If you are aware of the job description and have a clear understanding of the soft skills required, then you should choose and elaborate on those particular skills that are most relevant to the job. For example, if you are preparing for a sales type role, then goal-orientated, persuasive, good communicator and decisive would be complimentary and focused choices of strengths.
If you are preparing for a technical interview involving IT, accounting or banking, then analytical, organised, good under pressure and works independently might be personality characteristics that would naturally complement this type of work environment.
Compiling Your Interview Profiler
This is always a motivational and exciting journey of self-discovery. This is all about you, your strengths, your achievements. This is a time for you to evaluate and reflect on your achievements and your unique balance of personality (soft skills) and your experience to date, both academic and work (technical skills). Start the evaluation process and discover what unique talents and experiences you have to offer your next employer.
So let’s recap. Your Interview Profiler is a template featuring four of your personality characteristics. Each characteristic is supported, confirmed and endorsed by two examples from your CV.
- Choose your four dominant strengths from your descriptive personality lexicon in Module I.
- Indicate these four strengths, together with sub-topics. The sub-topics are ‘anchors’ that will help you to define your strengths more clearly.
- Always give examples that demonstrate how your strengths benefited your employer. Be brief, specific and quantify the benefits where possible. For each strength, reflect on your experience to date and choose two examples that will endorse (prove) this skill.
At the end of this exercise, you will have a powerful interview technique that you can use for all interview situations.
Using Your Interview Profiler
You can now use Your Interview Profiler to perform at your best on interview. For example:
Question: ‘How do you think you will cope with aggressive clients?’
Answer: ‘I believe I am a strong communicator. When I worked in customer support, there were complaints from dissatisfied customers. I received the highest number of compliments from clients for dealing with their problems. When I was leading the debating team at university, the environment was competitive and aggressive. I coached our team to deal with truculent behaviours and how to use humour to deflate a contentious argument. So, I believe I have the skills to deal effectively with difficult clients.’
Adopting the Interview Profiler method requires a radical rethink on the optimum format for interviews. In contrast to the autobiographic style, this method concentrates on you, in other words, your personality. This benefits you by allowing you to articulate your strengths and it benefits the employer as it provides a more useful and transparent means of assessing your suitability.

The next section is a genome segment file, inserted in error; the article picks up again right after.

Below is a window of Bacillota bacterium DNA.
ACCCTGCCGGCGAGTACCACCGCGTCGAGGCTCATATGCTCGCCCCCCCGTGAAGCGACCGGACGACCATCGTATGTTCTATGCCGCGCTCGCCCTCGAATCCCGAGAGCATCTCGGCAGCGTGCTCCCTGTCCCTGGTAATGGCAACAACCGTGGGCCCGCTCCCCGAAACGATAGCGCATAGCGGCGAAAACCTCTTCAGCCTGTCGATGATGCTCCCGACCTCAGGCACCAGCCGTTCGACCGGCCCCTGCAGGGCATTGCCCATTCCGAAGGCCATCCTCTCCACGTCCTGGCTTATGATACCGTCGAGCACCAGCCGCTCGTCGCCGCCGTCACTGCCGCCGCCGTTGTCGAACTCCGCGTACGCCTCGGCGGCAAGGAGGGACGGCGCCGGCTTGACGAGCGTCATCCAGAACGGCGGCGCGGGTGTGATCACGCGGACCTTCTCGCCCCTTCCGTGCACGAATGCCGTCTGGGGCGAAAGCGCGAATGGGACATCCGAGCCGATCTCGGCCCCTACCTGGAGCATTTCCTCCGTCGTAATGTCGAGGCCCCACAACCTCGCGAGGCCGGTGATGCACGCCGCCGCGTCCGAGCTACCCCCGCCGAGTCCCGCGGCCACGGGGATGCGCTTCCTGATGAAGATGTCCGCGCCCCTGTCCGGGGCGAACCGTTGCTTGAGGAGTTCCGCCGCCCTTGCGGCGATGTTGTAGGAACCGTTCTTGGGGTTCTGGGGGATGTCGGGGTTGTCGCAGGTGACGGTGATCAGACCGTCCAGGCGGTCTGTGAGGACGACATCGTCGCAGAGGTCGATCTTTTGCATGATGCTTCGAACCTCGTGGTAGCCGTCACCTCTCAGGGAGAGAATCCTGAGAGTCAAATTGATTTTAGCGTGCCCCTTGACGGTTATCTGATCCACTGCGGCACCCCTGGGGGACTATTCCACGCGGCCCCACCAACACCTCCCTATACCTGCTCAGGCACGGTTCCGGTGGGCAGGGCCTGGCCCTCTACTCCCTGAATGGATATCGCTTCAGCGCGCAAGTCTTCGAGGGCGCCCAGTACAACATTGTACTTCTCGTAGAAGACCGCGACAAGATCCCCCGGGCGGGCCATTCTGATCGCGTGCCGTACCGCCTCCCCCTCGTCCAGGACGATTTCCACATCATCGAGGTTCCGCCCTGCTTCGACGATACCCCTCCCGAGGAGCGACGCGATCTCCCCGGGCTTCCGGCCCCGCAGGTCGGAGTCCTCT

Remember, from an employer’s perspective, the candidate is being assessed for a role that will be new to them involving new challenges, new situations, new cultures and it is the candidate’s positive personality characteristics and how they articulate them that will determine their interview success.
Using Your Interview Profiler, which highlights your personality characteristics and endorses each characteristic by examples from your previous performance, must therefore constitute the most powerful interview presentation style.
The amazing fact about Your Interview Profiler is its simplicity, adaptability and outstanding success record. It will dramatically increase your chances of being offered the role.
When you are being interviewed, it is normal for the interviewer to volunteer information such as a synopsis of the company and details about the job, its duties and responsibilities. Using Your Interview Profiler, you are volunteering details about yourself so that the interviewer can make a judgement and compare you and the job.
The most difficult question you could be asked on interview is: ‘Tell me about your personality.’ This verbally bowls most people out and leads to one or two fairly sparse monosyllabic statements. This reaction is totally understandable, though logically it is a question we should be experts at answering. Our personality is something we rarely talk about or describe in isolation. Yet, we must identify and talk about it as personality traits and strengths are fundamental to our success at work. The sequence of formatting, adopting and presenting Your Interview Profiler is challenging to describe. Ideally, it requires one-to-one coaching sessions and hence I have used different scenarios to ensure you grasp the fundamentals.
I shall conclude my description with a challenge.
You are one of 10 candidates who must give a 30-minute presentation about yourself to a panel of three interviewers. You are not briefed about the role and your presentation will be interrupted by questions from the panel.
To prepare for this challenge, you must focus on your personality, your experience and give examples of why you think you have a successful track record to date. This emphasis on you as the prime focus, rather than the role, is the fundamental strength and success of Your Interview Profiler.
This advanced format supersedes the more traditional autobiographic descriptive- based style, whereby you simply describe chronologically your past experiences. Adopt this unique approach and you will dramatically increase your success ratio of interview to job offers.